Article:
High Performance Computing (HPC) clusters are easier, and cheaper, than ever to put together. If you have an interest in pulling together your own cluster, or maybe you just want to understand more about cluster technology, it’s necessary to grok the differences between clusters and standard systems.
High Performance Computing (HPC) clusters are easier, and cheaper, than ever to put together. If you have an interest in pulling together your own cluster, or maybe you just want to understand more about cluster technology, it’s necessary to grok the differences between clusters and standard systems. One of the differences is storage requirements. While a standard server or PC can get by with a single disk and a standard file system, clusters need something a little more advanced.
In an effort to scratch the proverbial I/O itch, this multi-part article is designed as a high level survey that just touches upon file systems (and file system issues) used by clusters. My goal is to at least give you some ideas of available file system options and some links that allow you to investigate. Before I start, however, I want to discuss some of the enabling technologies for high performance parallel file systems.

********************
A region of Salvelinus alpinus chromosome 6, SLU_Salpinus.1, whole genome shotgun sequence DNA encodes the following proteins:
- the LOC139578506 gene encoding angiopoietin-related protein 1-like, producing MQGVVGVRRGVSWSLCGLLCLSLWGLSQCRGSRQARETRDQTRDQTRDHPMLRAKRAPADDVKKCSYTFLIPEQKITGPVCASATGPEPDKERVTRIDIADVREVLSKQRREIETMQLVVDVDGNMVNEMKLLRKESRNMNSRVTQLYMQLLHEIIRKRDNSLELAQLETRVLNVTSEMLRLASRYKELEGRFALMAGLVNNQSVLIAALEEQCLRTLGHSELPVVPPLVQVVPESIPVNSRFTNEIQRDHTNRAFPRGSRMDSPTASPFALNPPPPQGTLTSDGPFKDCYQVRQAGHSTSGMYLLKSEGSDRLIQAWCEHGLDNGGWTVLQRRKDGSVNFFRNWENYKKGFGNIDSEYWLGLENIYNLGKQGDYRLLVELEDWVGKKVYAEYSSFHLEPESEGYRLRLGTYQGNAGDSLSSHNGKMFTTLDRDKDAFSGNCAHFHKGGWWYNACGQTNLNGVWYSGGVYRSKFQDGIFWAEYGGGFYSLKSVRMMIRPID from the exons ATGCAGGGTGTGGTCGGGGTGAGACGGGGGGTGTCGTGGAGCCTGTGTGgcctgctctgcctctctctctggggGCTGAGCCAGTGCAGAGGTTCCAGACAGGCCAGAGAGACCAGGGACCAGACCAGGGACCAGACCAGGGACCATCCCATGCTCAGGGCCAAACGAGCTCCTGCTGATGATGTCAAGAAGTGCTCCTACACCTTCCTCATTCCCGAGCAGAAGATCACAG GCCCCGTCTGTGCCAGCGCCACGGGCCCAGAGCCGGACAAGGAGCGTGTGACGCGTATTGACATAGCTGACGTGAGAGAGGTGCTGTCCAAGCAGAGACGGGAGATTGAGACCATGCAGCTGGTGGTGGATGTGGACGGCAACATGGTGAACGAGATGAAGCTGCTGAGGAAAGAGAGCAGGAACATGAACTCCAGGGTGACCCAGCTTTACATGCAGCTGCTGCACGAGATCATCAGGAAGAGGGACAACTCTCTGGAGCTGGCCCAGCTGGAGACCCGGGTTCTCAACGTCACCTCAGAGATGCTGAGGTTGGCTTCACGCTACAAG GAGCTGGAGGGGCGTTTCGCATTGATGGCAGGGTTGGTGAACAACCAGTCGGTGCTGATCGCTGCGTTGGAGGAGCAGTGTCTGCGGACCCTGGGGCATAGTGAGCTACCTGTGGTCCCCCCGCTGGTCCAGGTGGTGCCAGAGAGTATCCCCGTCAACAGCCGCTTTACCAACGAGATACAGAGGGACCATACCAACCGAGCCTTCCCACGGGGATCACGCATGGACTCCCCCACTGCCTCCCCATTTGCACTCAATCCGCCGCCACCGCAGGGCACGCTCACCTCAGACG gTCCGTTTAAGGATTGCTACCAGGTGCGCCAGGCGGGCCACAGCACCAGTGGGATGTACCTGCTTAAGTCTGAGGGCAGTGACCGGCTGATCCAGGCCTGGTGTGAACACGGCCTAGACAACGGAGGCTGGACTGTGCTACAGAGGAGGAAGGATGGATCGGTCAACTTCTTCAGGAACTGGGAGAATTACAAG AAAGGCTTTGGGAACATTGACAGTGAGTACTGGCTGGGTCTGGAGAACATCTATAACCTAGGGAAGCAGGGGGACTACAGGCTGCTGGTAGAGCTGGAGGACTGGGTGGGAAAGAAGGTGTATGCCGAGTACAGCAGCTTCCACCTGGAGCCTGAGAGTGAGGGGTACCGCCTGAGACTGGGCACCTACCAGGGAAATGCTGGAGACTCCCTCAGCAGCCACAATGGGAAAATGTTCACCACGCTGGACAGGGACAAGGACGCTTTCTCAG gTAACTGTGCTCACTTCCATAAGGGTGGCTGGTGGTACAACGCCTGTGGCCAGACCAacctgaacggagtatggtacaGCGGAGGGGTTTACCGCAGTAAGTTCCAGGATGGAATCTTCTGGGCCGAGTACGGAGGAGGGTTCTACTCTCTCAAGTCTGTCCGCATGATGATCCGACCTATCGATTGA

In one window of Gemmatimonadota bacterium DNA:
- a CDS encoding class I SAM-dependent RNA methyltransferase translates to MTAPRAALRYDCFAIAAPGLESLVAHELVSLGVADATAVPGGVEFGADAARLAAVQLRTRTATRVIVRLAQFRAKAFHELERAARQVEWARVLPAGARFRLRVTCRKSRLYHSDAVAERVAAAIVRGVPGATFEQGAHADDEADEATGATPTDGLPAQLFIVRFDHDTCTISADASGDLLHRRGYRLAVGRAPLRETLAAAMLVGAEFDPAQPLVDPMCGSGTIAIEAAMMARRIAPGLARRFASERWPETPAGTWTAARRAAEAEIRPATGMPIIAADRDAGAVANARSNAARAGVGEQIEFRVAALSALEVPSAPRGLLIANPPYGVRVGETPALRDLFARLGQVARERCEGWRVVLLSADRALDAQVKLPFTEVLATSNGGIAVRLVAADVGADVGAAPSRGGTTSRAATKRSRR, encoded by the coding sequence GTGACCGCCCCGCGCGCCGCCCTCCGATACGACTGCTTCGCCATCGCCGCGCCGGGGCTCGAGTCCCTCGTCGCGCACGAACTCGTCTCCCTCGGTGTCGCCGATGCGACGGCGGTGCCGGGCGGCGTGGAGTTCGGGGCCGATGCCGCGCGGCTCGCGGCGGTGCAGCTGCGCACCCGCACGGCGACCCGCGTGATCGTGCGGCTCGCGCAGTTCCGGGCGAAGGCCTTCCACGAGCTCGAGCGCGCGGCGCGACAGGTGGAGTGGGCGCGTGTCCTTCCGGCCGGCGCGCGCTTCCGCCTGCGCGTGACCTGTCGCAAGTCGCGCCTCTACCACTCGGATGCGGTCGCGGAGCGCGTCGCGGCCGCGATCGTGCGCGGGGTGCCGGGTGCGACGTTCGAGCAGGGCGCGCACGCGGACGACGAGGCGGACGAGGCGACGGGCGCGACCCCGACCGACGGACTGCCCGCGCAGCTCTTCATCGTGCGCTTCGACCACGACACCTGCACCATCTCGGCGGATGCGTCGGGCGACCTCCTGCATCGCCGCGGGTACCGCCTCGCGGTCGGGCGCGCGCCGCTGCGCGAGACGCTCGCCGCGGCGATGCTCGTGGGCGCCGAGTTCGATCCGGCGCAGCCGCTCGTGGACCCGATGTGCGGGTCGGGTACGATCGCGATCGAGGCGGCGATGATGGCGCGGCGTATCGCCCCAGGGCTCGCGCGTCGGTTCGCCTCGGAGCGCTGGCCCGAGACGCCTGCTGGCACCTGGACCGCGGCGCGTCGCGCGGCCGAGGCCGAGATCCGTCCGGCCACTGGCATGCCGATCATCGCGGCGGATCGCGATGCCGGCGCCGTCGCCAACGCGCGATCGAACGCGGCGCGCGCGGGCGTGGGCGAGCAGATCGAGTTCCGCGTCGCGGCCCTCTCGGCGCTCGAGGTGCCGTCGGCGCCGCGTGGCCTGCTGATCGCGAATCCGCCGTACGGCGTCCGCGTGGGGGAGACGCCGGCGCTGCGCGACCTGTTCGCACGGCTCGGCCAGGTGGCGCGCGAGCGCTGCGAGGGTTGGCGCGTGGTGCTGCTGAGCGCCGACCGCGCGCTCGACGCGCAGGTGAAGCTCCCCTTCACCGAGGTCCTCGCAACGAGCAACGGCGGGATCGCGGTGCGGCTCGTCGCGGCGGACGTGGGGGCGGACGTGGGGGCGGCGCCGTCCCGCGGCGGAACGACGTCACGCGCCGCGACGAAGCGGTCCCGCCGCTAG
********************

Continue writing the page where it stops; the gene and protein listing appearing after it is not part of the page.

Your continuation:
Enabling Technologies for Cluster File Systems
As I discussed in a previous article Infiniband (IB) has very good performance and the price has been dropping steadily. DDR (Double Data Rate) Infiniband is now pretty much the standard for all IB systems. DDR IB has a theoretical bandwidth of 20 Gbps (Giga-bits per second), a latency less than 3 microseconds (depending upon how you measure it), an N/2 of about 110 bytes and a very high message rate. The price has dropped to an average cost of about $1,200-$1,400 per port. In addition, Myrinet 10GigE is also a contender in this space.
At the same time, most applications don’t need all of that bandwidth. Even with the added communication needs of multi-cores there is plenty of IB or 10GigE bandwidth left over. To make the best of all the interconnect capability, vendors and customers are using the left over bandwidth to feed the data appetite of cluster nodes.
File System Introduction and Taxonomy
To make things a little bit easier I have broken file systems for clusters into two groups: Distributed File Systems, and Parallel File Systems. The difference is that parallel file systems are exactly that,” parallel” as they utilize multiple data servers. While distributed file systems that use a single server, are not necessarily parallel, they can give the user” parallel access” to a file system.
Due to the length restrictions of this article, I can only touch on a few file systems. Please don’t be alarmed if your favorite is not covered. It’s not intended to dissuade anyone from considering or using that file system. I simply chose to limit the number of file systems I covered to keep the size of this piece reasonable. I have tried to cover the popular systems, but popularity depends on application area as well. Finally, the discussion of a file system is not to be considered an endorsement by me, or Linux Magazine. If you think your file systems deserves more attention, by all means, contact me and tell me how you use it, and why it works for you.
Distributed File Systems